It is both a good time and a bad time. The good side is that it’s way easier to ship a game on many platforms than ever before. Broader audience, etc. And I think it’s important that in this new world we understand that “platform” is not about technology. Platform is about an ecosystem, a distribution channel. In other words, it’s about a storefront, more than it is about anything else. This means that Android isn’t one platform, it’s several, in most of the ways that really count.

The bad side is that in practice, the convergence is leading there to be de facto winners. Most PC distribution channels are seen as pointless by many devs. Same goes for most of the Android distribution channels. Going to microconsoles right now is more an expression of support than a real financial boon.

The cost-benefit analysis is failing the “is it worth my time?” test. When you can get 80% of the paying market from one source, well, you tend to do just that one, and you’d rather ship a new title than scrabble for 1% incremental revenue for 10% of the work. This is why crossplatform engines are so important -- they minimize that 10%. I can’t conceive of “porting” anymore. Unless you’re paid to do it, it’s hard to make it make financial sense.

There’s some sort of sweet spot that exists between too many platforms and too few. It feels like we are teetering on the edge of that right now, and all signs point to more platforms, not less, but most of them not succeeding.

How do you see the role of games (and the kind of experience players expect) changing? Are there any games/other work do you see around you now that is indicative of an emerging trend in this regard -- something which you think you'll later point to as a watershed moment in the evolution of video games?

It feels like we are swimming in this water already and not realizing it. Just recently, Gone Home charted on Steam above some big AAA releases. That’s a landmark moment right there. The press has already turned the corner to a significant degree – the debates over the artistic merits of a title like BioShock Infinite were already louder to my ears than the sort of traditional review discussion we used to get. The titles under discussion by craftspeople at conferences are the indie games, not the AAA games. We’ve seen the rise of artist enclaves, bohemian attitudes, old guard resistance, jejune manifestos (mind you, I think virtually all manifestos are jejune) and all the rest.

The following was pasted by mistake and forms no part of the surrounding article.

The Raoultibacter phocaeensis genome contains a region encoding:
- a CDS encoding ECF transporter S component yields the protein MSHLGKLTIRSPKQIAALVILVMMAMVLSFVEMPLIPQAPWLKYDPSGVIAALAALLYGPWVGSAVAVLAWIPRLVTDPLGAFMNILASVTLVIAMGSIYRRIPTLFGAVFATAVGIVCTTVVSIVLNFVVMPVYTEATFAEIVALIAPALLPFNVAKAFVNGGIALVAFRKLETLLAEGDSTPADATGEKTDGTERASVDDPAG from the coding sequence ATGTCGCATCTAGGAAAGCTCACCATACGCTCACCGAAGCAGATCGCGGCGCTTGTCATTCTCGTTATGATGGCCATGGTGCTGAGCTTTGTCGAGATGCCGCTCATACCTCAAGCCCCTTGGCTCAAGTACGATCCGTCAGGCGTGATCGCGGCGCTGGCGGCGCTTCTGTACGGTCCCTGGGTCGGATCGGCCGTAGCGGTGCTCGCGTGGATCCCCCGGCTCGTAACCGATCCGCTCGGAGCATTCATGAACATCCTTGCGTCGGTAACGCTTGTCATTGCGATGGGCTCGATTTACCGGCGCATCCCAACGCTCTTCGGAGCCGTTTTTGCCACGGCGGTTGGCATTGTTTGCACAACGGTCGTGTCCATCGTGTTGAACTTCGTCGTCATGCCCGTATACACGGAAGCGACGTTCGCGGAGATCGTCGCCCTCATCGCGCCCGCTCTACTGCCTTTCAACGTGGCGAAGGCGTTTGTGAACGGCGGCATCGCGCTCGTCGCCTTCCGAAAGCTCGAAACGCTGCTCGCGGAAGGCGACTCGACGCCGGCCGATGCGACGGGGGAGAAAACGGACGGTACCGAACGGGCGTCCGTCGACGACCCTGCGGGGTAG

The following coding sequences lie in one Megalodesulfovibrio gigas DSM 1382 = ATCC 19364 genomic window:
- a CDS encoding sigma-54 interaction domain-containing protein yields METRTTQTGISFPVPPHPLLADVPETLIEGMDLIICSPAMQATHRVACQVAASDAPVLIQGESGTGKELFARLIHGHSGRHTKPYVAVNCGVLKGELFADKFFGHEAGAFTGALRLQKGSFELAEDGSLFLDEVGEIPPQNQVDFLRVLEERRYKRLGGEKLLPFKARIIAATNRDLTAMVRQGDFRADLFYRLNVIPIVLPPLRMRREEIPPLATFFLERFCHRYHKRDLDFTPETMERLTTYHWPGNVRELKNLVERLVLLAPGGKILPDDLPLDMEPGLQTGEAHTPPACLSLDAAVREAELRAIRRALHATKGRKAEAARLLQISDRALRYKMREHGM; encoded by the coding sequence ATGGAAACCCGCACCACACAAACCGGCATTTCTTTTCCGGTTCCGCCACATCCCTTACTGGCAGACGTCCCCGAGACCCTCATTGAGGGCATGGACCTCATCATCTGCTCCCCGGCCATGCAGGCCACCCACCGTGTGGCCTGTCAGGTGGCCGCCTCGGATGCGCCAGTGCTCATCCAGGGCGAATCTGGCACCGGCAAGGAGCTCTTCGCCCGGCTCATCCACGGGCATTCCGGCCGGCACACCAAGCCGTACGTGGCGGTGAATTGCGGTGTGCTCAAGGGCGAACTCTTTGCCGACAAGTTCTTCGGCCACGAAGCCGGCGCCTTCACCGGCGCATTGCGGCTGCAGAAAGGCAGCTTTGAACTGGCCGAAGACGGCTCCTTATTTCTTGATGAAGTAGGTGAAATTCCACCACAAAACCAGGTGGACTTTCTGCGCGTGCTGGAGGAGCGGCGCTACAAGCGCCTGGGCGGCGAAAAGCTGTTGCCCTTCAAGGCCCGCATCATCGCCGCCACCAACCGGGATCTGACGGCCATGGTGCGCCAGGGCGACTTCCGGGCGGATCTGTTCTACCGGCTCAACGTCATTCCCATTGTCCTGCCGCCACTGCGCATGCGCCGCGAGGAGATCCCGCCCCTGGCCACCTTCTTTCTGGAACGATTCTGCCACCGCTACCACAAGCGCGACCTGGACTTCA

I think the floodgates are open. We’re at the point now where the kids who grew up with widespread “mass market” gaming are adults and are steeped in the gamer culture and mindset, and with that is coming all the self-examination, the desire to see substantial thematic content, and so on. The revolution has happened.

Registration is now open for GDC Next - which Koster is on the advisory board for, helping to pick the content - and the co-located ADC. The first 500 attendees who sign up can save over 30% on ADC, GDC Next, or a combined VIP Pass. For all the latest news on GDC Next, subscribe for updates via Facebook, Twitter, or RSS.

Gamasutra and GDC are sibling organizations under parent UBM Tech.

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Michael Joseph
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"mind you, I think virtually all manifestos are jejune"

Ironically, Koster has given some talks that sound a lot like manifestos to me...

Raph Koster
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Yep! I have even called my own manifestos jejune! :)

Harry Fields
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Dang it Raph, what do I gotta' do to get you to sign my copy of your book? It's a classic that I have re-read many a times when in a creative slump.

Raph Koster
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Just find me, I'll happily sign it. I usually sign every copy at the GDC bookstore every year too.

Bart Stewart
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+1 for honorable intellectual consistency. :)

It's trivial versus the more important opinions in this interview, but I can't resist mentioning the "Dream Park" (1981) novels by Larry Niven and Steven Barnes, which were specifically about an AR-like multiplayer RPG environment and some (dramatized) consequences of living a virtual life in a game. Nice forward-looking work.